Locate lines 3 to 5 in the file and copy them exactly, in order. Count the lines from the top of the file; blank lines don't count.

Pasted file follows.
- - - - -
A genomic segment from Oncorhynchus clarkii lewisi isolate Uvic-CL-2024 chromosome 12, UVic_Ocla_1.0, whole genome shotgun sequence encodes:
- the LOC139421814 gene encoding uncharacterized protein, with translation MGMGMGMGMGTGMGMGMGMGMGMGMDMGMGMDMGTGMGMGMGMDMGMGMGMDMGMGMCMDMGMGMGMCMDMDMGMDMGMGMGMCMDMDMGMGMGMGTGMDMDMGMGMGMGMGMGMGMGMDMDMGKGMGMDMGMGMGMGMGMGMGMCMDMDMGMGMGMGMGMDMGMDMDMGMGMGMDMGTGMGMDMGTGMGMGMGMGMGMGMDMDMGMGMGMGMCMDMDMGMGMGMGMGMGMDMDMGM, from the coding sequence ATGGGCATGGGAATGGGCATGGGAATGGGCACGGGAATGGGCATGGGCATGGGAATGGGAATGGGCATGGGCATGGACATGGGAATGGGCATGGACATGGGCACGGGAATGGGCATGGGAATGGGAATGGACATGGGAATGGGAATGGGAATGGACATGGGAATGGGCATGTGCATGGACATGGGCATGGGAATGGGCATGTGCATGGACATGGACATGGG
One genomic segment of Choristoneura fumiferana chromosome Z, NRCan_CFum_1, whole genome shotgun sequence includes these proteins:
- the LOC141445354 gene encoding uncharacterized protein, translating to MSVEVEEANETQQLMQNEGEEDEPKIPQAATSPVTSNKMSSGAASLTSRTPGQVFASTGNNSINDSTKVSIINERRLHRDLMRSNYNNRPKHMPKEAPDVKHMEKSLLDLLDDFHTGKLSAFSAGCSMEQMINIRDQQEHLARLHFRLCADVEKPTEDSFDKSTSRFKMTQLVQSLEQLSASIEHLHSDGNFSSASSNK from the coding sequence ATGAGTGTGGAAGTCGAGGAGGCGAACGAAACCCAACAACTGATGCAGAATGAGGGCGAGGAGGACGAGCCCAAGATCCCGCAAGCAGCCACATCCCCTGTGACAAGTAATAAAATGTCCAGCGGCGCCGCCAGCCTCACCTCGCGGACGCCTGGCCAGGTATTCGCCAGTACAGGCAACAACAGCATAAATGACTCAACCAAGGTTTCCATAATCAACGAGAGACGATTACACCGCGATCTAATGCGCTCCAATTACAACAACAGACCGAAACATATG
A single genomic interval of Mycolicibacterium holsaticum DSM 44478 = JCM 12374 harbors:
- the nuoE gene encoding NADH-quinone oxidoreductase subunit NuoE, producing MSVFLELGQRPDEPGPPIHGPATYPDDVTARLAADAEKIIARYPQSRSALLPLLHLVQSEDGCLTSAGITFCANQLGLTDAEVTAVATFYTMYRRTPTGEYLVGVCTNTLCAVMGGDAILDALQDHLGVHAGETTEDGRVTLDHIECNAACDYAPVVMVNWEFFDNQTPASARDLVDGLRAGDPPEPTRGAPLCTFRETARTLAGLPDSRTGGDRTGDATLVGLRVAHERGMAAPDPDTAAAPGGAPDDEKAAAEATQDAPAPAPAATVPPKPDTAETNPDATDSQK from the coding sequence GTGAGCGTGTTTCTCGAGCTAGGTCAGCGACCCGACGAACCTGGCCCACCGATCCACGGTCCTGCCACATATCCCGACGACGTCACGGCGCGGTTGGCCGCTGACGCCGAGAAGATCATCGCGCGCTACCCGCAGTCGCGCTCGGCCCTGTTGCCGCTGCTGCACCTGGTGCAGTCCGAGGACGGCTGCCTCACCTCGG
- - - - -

One genomic segment of Choristoneura fumiferana chromosome Z, NRCan_CFum_1, whole genome shotgun sequence includes these proteins:
- the LOC141445354 gene encoding uncharacterized protein, translating to MSVEVEEANETQQLMQNEGEEDEPKIPQAATSPVTSNKMSSGAASLTSRTPGQVFASTGNNSINDSTKVSIINERRLHRDLMRSNYNNRPKHMPKEAPDVKHMEKSLLDLLDDFHTGKLSAFSAGCSMEQMINIRDQQEHLARLHFRLCADVEKPTEDSFDKSTSRFKMTQLVQSLEQLSASIEHLHSDGNFSSASSNK from the coding sequence ATGAGTGTGGAAGTCGAGGAGGCGAACGAAACCCAACAACTGATGCAGAATGAGGGCGAGGAGGACGAGCCCAAGATCCCGCAAGCAGCCACATCCCCTGTGACAAGTAATAAAATGTCCAGCGGCGCCGCCAGCCTCACCTCGCGGACGCCTGGCCAGGTATTCGCCAGTACAGGCAACAACAGCATAAATGACTCAACCAAGGTTTCCATAATCAACGAGAGACGATTACACCGCGATCTAATGCGCTCCAATTACAACAACAGACCGAAACATATG
A single genomic interval of Mycolicibacterium holsaticum DSM 44478 = JCM 12374 harbors: